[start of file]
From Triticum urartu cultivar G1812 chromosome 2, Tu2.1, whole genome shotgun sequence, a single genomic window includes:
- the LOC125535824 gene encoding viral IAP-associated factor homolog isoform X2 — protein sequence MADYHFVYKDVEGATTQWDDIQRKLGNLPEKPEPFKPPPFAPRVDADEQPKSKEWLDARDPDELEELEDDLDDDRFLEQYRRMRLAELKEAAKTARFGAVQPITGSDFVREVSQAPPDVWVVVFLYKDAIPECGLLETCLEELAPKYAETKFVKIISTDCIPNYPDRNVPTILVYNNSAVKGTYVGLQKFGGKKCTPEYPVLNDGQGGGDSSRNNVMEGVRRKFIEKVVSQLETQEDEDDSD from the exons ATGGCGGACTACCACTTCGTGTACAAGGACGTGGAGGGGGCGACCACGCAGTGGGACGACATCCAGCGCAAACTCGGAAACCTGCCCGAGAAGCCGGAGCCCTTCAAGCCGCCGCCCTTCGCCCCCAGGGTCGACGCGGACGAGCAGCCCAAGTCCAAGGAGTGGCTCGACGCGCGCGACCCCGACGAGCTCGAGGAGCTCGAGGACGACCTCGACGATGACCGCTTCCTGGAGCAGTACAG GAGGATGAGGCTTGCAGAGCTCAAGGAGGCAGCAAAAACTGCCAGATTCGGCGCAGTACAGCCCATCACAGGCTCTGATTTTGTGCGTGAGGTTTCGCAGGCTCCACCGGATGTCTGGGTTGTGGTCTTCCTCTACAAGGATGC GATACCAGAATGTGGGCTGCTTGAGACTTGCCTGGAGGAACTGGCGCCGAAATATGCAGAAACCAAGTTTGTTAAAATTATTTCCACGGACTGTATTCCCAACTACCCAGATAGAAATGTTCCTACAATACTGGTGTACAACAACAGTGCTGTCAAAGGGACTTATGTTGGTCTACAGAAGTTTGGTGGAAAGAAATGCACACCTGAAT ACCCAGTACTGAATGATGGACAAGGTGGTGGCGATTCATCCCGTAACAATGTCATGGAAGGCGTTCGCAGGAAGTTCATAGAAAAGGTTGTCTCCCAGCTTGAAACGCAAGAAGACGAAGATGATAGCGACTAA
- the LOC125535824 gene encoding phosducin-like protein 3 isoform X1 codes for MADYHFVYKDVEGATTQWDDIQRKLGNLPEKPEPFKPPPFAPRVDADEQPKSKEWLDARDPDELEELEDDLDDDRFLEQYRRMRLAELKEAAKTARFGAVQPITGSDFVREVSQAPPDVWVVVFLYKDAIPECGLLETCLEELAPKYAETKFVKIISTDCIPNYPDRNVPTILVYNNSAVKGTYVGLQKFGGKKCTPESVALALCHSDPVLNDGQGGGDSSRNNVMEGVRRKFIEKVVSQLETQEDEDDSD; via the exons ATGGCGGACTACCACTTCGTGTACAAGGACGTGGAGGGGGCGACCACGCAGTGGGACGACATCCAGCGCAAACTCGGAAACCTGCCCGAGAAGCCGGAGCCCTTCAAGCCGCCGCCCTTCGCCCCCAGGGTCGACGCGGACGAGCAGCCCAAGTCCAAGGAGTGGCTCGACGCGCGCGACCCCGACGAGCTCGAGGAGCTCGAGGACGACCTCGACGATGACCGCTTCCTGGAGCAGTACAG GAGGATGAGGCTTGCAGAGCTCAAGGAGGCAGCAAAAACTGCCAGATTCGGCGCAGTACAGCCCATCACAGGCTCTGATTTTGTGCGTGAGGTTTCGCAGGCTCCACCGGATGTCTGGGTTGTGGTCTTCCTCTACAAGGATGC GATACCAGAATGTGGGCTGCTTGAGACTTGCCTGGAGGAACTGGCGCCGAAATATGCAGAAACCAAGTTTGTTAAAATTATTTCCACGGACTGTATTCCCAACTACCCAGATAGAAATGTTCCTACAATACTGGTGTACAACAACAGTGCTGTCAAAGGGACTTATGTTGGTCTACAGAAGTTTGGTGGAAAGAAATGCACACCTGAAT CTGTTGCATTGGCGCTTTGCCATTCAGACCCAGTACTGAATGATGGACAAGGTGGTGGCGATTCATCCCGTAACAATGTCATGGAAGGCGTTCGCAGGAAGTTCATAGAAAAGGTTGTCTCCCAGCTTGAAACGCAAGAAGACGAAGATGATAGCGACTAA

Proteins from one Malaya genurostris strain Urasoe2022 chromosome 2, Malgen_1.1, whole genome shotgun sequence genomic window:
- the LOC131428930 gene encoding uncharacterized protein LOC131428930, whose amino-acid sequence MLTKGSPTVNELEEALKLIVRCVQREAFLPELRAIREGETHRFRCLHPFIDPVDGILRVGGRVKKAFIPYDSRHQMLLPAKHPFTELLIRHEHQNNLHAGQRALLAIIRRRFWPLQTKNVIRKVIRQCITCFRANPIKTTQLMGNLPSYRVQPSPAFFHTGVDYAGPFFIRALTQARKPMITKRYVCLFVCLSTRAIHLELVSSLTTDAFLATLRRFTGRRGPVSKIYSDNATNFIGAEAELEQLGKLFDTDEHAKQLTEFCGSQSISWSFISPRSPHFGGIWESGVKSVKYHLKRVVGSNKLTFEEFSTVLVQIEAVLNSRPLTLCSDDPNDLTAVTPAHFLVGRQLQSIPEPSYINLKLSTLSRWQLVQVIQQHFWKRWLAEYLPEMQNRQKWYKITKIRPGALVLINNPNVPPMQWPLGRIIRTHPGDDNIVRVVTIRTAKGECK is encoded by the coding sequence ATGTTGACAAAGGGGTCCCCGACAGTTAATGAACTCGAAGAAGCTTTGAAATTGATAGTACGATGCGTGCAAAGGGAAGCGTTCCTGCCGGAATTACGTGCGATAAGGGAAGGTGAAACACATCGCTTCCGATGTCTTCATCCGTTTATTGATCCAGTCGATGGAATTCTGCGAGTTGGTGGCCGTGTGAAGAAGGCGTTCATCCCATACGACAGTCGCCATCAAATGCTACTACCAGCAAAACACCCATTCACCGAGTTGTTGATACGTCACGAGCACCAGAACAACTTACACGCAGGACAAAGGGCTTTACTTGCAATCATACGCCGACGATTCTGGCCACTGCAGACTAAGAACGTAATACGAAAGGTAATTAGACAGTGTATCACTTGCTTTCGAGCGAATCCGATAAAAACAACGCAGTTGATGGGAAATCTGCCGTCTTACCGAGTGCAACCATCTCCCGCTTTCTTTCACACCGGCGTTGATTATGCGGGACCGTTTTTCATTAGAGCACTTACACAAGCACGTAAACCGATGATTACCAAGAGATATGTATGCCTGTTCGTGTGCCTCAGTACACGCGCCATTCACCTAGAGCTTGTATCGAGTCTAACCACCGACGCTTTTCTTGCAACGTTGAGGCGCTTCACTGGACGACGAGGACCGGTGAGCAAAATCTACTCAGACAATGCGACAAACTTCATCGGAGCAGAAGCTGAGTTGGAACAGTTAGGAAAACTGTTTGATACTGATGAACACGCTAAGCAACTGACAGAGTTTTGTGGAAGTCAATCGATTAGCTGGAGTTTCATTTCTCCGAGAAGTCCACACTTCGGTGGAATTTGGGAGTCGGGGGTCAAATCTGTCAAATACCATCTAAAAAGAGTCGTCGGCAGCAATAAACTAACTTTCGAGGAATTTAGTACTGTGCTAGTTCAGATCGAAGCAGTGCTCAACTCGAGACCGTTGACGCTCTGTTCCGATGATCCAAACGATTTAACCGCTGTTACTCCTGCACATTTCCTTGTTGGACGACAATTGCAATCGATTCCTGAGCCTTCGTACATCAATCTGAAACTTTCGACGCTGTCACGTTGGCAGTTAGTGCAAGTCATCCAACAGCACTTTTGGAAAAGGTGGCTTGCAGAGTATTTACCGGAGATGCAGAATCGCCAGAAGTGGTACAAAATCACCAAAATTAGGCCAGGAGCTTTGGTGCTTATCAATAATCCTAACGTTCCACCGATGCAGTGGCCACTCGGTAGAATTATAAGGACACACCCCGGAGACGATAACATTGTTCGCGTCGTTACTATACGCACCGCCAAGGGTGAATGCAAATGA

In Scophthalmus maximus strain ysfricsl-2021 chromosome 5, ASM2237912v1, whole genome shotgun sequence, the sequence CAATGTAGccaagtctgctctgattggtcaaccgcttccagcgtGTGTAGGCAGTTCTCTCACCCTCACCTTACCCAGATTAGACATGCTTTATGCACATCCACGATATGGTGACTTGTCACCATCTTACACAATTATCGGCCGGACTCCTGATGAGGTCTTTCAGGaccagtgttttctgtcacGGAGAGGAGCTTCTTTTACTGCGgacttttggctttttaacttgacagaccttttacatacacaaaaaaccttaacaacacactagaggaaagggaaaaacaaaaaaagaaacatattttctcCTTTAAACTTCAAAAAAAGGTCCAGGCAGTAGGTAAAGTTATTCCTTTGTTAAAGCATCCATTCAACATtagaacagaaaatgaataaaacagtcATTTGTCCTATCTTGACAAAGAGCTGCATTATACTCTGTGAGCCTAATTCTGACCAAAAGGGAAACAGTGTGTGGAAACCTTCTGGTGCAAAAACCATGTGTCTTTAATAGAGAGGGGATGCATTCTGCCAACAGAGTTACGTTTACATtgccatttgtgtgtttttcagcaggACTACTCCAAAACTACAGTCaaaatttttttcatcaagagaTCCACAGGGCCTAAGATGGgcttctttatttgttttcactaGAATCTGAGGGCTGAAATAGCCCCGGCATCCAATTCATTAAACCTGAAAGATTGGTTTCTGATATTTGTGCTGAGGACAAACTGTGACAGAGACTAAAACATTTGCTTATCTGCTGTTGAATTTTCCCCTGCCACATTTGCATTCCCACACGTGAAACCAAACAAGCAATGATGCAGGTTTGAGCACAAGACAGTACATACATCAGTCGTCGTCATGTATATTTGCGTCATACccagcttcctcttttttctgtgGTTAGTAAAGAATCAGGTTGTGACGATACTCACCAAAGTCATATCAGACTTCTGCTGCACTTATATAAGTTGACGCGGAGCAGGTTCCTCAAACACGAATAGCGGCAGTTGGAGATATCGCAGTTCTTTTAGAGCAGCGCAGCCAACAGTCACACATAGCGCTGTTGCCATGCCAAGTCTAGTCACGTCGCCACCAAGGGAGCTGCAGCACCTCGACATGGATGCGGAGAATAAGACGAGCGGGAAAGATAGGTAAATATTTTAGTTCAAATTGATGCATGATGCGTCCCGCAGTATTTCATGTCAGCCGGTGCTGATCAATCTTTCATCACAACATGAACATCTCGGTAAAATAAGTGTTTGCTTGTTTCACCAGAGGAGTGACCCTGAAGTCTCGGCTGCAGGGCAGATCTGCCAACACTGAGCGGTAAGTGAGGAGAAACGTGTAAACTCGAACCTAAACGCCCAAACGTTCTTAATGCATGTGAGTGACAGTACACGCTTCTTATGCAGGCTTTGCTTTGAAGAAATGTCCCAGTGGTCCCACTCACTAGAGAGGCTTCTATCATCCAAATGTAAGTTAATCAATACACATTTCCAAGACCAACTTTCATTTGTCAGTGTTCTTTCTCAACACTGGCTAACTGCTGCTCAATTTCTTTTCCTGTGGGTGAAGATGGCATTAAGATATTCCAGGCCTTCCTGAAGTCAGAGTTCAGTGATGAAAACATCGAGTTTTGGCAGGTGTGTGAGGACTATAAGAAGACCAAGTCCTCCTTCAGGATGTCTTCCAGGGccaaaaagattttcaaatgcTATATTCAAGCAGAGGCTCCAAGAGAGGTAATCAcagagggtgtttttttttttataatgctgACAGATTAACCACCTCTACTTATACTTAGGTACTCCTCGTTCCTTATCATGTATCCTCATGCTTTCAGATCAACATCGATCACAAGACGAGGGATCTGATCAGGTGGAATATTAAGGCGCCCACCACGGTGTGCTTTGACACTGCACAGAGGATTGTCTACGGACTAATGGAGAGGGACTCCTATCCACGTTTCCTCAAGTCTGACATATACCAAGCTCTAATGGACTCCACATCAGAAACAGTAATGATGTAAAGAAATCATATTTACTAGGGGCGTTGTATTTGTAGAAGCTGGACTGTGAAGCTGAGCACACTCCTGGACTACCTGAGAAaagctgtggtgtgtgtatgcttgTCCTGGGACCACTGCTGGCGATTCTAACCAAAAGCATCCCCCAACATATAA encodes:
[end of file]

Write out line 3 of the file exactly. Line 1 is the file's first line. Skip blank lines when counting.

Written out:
- the LOC125535824 gene encoding phosducin-like protein 3 isoform X1 codes for MADYHFVYKDVEGATTQWDDIQRKLGNLPEKPEPFKPPPFAPRVDADEQPKSKEWLDARDPDELEELEDDLDDDRFLEQYRRMRLAELKEAAKTARFGAVQPITGSDFVREVSQAPPDVWVVVFLYKDAIPECGLLETCLEELAPKYAETKFVKIISTDCIPNYPDRNVPTILVYNNSAVKGTYVGLQKFGGKKCTPESVALALCHSDPVLNDGQGGGDSSRNNVMEGVRRKFIEKVVSQLETQEDEDDSD; via the exons ATGGCGGACTACCACTTCGTGTACAAGGACGTGGAGGGGGCGACCACGCAGTGGGACGACATCCAGCGCAAACTCGGAAACCTGCCCGAGAAGCCGGAGCCCTTCAAGCCGCCGCCCTTCGCCCCCAGGGTCGACGCGGACGAGCAGCCCAAGTCCAAGGAGTGGCTCGACGCGCGCGACCCCGACGAGCTCGAGGAGCTCGAGGACGACCTCGACGATGACCGCTTCCTGGAGCAGTACAG GAGGATGAGGCTTGCAGAGCTCAAGGAGGCAGCAAAAACTGCCAGATTCGGCGCAGTACAGCCCATCACAGGCTCTGATTTTGTGCGTGAGGTTTCGCAGGCTCCACCGGATGTCTGGGTTGTGGTCTTCCTCTACAAGGATGC GATACCAGAATGTGGGCTGCTTGAGACTTGCCTGGAGGAACTGGCGCCGAAATATGCAGAAACCAAGTTTGTTAAAATTATTTCCACGGACTGTATTCCCAACTACCCAGATAGAAATGTTCCTACAATACTGGTGTACAACAACAGTGCTGTCAAAGGGACTTATGTTGGTCTACAGAAGTTTGGTGGAAAGAAATGCACACCTGAAT CTGTTGCATTGGCGCTTTGCCATTCAGACCCAGTACTGAATGATGGACAAGGTGGTGGCGATTCATCCCGTAACAATGTCATGGAAGGCGTTCGCAGGAAGTTCATAGAAAAGGTTGTCTCCCAGCTTGAAACGCAAGAAGACGAAGATGATAGCGACTAA